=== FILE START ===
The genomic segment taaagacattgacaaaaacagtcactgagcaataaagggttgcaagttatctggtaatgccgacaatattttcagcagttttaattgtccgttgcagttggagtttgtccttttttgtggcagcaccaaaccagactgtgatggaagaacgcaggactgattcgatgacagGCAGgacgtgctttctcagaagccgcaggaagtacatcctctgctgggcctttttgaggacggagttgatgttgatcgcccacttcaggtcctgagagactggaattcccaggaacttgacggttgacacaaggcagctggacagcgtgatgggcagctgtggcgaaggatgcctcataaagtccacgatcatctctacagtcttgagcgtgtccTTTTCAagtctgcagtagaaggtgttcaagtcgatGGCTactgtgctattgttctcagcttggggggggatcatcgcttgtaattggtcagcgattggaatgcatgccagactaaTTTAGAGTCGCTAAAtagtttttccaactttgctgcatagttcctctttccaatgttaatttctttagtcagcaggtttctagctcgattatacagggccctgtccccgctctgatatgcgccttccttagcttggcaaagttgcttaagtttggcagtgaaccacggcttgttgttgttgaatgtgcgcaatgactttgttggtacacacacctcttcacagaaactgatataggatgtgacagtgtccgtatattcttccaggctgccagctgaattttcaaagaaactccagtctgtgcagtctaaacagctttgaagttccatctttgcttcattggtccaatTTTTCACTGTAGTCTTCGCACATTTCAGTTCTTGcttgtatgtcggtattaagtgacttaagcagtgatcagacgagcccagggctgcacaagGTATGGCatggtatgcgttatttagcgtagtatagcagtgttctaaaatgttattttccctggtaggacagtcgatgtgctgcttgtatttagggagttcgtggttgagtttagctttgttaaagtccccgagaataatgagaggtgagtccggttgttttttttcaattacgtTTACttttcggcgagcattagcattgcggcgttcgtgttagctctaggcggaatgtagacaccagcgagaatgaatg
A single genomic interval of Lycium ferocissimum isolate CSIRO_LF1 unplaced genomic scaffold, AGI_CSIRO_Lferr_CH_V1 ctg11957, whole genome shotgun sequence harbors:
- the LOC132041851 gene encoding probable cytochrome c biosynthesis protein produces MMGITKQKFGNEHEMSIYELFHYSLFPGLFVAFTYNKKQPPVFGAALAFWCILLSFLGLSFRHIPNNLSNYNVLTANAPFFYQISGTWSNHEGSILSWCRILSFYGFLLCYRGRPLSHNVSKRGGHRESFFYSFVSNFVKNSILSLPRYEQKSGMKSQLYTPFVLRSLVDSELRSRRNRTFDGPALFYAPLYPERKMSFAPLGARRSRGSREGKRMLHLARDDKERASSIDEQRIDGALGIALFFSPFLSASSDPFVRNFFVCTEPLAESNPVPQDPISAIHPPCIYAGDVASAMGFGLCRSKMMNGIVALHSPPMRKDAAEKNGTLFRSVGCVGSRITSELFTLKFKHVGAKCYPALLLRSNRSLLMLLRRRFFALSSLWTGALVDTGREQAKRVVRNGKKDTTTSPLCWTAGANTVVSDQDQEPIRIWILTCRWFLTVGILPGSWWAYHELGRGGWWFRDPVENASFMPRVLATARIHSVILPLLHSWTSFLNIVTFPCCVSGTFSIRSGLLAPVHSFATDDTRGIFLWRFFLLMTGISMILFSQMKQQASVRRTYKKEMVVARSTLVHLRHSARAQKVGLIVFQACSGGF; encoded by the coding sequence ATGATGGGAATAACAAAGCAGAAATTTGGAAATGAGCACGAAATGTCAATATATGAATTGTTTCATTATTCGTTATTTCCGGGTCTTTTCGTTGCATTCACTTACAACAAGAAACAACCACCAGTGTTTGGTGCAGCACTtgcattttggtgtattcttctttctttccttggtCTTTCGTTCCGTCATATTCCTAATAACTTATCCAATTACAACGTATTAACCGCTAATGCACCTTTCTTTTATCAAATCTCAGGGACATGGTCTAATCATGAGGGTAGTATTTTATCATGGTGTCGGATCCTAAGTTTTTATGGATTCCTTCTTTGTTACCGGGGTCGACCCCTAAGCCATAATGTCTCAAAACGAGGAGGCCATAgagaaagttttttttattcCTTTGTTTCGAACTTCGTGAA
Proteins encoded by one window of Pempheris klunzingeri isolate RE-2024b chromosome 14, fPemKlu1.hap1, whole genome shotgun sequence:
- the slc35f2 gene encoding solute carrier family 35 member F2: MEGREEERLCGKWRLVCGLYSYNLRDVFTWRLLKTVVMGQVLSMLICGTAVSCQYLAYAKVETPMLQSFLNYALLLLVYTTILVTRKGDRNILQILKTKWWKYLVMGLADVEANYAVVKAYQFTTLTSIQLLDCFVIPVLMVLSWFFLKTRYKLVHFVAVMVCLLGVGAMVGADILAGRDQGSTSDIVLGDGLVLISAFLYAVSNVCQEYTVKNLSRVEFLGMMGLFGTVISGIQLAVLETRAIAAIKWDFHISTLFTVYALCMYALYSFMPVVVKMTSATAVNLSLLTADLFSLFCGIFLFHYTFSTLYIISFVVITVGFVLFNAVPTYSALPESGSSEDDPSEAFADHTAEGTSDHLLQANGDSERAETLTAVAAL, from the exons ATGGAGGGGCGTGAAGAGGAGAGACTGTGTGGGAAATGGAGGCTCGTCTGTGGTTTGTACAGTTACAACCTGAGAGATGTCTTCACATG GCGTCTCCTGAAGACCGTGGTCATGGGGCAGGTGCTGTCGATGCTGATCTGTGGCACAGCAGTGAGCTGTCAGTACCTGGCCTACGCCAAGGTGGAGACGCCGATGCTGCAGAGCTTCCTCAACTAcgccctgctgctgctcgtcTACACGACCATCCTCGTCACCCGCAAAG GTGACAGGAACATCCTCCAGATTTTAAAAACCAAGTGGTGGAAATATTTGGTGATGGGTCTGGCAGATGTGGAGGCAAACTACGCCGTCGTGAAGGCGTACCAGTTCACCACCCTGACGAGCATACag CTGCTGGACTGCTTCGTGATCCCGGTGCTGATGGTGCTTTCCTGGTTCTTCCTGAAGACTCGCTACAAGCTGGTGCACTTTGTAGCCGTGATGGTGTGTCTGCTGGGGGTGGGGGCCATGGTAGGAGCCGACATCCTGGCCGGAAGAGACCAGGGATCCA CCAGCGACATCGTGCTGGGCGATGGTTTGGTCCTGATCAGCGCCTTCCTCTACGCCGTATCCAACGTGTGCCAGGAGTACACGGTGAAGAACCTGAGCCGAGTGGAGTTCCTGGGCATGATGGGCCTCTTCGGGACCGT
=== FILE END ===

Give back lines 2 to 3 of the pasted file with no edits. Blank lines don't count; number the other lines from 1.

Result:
A single genomic interval of Lycium ferocissimum isolate CSIRO_LF1 unplaced genomic scaffold, AGI_CSIRO_Lferr_CH_V1 ctg11957, whole genome shotgun sequence harbors:
- the LOC132041851 gene encoding probable cytochrome c biosynthesis protein produces MMGITKQKFGNEHEMSIYELFHYSLFPGLFVAFTYNKKQPPVFGAALAFWCILLSFLGLSFRHIPNNLSNYNVLTANAPFFYQISGTWSNHEGSILSWCRILSFYGFLLCYRGRPLSHNVSKRGGHRESFFYSFVSNFVKNSILSLPRYEQKSGMKSQLYTPFVLRSLVDSELRSRRNRTFDGPALFYAPLYPERKMSFAPLGARRSRGSREGKRMLHLARDDKERASSIDEQRIDGALGIALFFSPFLSASSDPFVRNFFVCTEPLAESNPVPQDPISAIHPPCIYAGDVASAMGFGLCRSKMMNGIVALHSPPMRKDAAEKNGTLFRSVGCVGSRITSELFTLKFKHVGAKCYPALLLRSNRSLLMLLRRRFFALSSLWTGALVDTGREQAKRVVRNGKKDTTTSPLCWTAGANTVVSDQDQEPIRIWILTCRWFLTVGILPGSWWAYHELGRGGWWFRDPVENASFMPRVLATARIHSVILPLLHSWTSFLNIVTFPCCVSGTFSIRSGLLAPVHSFATDDTRGIFLWRFFLLMTGISMILFSQMKQQASVRRTYKKEMVVARSTLVHLRHSARAQKVGLIVFQACSGGF; encoded by the coding sequence ATGATGGGAATAACAAAGCAGAAATTTGGAAATGAGCACGAAATGTCAATATATGAATTGTTTCATTATTCGTTATTTCCGGGTCTTTTCGTTGCATTCACTTACAACAAGAAACAACCACCAGTGTTTGGTGCAGCACTtgcattttggtgtattcttctttctttccttggtCTTTCGTTCCGTCATATTCCTAATAACTTATCCAATTACAACGTATTAACCGCTAATGCACCTTTCTTTTATCAAATCTCAGGGACATGGTCTAATCATGAGGGTAGTATTTTATCATGGTGTCGGATCCTAAGTTTTTATGGATTCCTTCTTTGTTACCGGGGTCGACCCCTAAGCCATAATGTCTCAAAACGAGGAGGCCATAgagaaagttttttttattcCTTTGTTTCGAACTTCGTGAA